We as writers often argue that genre is a marketing tool. I've made that case here before in so many words. How else do people find books in the store? Just like having a space ship in the cover art signals "science fiction" to the bookstore browser, so does the little word "Science Fiction" printed on the spine. Spaceships on the cover of a hard boiled 1940s Hollywood murder mystery would be misleading at best, unless there was a very specific plot element in play.
However, during the writing process, the author's conscious choice of genre can be important. Critically so, I'm starting to believe. (This is a new line of thought for me, so bear with me.) The example case is one specficrider and I raise in our February article (no link yet).
By the same token, when literary writers adopt science fictional language, while still employing their core emotional tropes, the result is often oddly unsatisfying to genre readers. Kirstin Bakis' Lives of the Monster Dogs (1997), Audrey Niffenegger's The Time Traveler's Wife (2003), and Michel Faber's Under the Skin (2000) are examples of this trend.
I'm not going to steal further thunder from the article right now in this forum, but I will put up a link as soon as it's available. However, I find it interesting that this seems to be a clear case where authorial intent matters considerably. Imagine a non-genre writer addressing a generation ship story, for example. If they are not an experienced genre reader, they won't be familiar with the tropes of FTL and sublight travel, Mayflies and For the World Is Hollow and I Have Touched the Sky, and so forth. However they choose to address generation ship issues, the writer is quite likely going to violate the expectations of a genre reader, which are based on a long-running conversation in the field around the trope of generation ships.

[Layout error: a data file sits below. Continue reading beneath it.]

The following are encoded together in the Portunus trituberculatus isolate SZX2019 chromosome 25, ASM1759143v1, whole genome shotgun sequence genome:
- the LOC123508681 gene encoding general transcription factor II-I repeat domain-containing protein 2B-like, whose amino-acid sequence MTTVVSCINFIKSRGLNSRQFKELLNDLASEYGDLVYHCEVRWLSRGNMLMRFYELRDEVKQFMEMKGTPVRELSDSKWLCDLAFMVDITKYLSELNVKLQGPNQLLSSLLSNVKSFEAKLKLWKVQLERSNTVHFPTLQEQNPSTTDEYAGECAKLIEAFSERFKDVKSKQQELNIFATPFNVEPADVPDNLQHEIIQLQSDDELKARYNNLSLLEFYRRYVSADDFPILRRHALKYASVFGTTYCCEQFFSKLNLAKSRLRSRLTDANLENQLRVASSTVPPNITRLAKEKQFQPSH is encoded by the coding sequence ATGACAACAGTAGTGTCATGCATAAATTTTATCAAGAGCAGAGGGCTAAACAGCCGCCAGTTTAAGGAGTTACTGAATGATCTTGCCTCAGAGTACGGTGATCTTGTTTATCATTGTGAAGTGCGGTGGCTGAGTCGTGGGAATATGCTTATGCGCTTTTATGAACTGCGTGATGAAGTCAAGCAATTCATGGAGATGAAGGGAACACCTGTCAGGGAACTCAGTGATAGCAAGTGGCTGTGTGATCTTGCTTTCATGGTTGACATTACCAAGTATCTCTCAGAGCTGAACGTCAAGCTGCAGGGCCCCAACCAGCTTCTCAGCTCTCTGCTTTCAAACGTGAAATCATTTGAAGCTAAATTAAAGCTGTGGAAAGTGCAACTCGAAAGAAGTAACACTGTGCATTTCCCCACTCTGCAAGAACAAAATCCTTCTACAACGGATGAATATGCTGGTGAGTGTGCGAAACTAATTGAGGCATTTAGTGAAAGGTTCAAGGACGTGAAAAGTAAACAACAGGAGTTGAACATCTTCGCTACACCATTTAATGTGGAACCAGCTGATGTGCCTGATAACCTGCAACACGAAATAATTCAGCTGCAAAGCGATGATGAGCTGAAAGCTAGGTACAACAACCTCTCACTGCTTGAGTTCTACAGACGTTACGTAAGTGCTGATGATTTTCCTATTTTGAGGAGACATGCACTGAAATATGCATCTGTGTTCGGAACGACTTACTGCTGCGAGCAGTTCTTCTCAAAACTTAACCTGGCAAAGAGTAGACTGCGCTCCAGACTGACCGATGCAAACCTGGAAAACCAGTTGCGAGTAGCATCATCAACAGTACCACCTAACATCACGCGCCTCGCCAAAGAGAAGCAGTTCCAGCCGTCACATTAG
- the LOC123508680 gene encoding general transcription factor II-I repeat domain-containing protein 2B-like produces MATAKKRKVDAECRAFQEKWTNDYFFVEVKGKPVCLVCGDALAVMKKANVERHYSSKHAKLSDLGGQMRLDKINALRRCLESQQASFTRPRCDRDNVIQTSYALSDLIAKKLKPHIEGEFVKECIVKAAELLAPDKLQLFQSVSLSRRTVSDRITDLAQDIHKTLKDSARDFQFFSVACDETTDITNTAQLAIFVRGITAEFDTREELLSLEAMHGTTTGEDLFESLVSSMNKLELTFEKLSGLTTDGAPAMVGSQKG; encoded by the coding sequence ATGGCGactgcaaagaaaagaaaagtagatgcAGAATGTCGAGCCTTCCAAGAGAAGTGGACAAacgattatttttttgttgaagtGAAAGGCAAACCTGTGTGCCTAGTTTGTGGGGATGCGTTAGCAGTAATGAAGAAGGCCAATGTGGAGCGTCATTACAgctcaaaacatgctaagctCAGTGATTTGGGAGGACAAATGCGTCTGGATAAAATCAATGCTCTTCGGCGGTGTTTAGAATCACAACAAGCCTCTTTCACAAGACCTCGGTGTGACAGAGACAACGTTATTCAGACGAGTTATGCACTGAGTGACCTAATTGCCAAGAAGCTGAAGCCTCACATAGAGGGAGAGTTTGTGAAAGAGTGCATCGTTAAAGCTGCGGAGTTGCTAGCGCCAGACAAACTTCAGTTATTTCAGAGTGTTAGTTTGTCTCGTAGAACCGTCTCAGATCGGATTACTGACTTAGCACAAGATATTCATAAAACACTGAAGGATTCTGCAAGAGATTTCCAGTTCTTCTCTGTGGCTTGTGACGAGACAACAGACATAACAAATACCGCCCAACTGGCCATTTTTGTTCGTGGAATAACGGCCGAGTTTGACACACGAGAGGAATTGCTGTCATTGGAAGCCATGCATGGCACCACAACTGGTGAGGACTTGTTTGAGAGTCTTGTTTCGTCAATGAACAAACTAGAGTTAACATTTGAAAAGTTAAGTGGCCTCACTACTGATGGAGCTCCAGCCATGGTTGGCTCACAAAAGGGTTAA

Does that count? Does that matter? karindira thinks it arrogant of SF to claim ownership of such topics as time travel, genetic engineering and generation ships. Yet this is an established literary and even cultural tradition, with a body of thought and experience. As I pointed out to her, some of our reactions to outside (ie, non-SF) writers using our tropes amount to professional jealousy -- when *I* write about post-apocalyptic religious cults, I'm dismissed as a mere genre writer1, but when Margaret Atwood does the very same thing, she's lauded in the press and academe as an innovative literary figure.
Like I've said before, millions of people who wouldn't touch that science fiction trash read that nice Mr. Crichton's book about cloned dinosaurs. Oh, the irony.
1 A theoretical example. I've not yet written a post-apocalyptic novel, nor have I yet been excoriated in the press. I figure if I stick around long enough, both of these things may happen.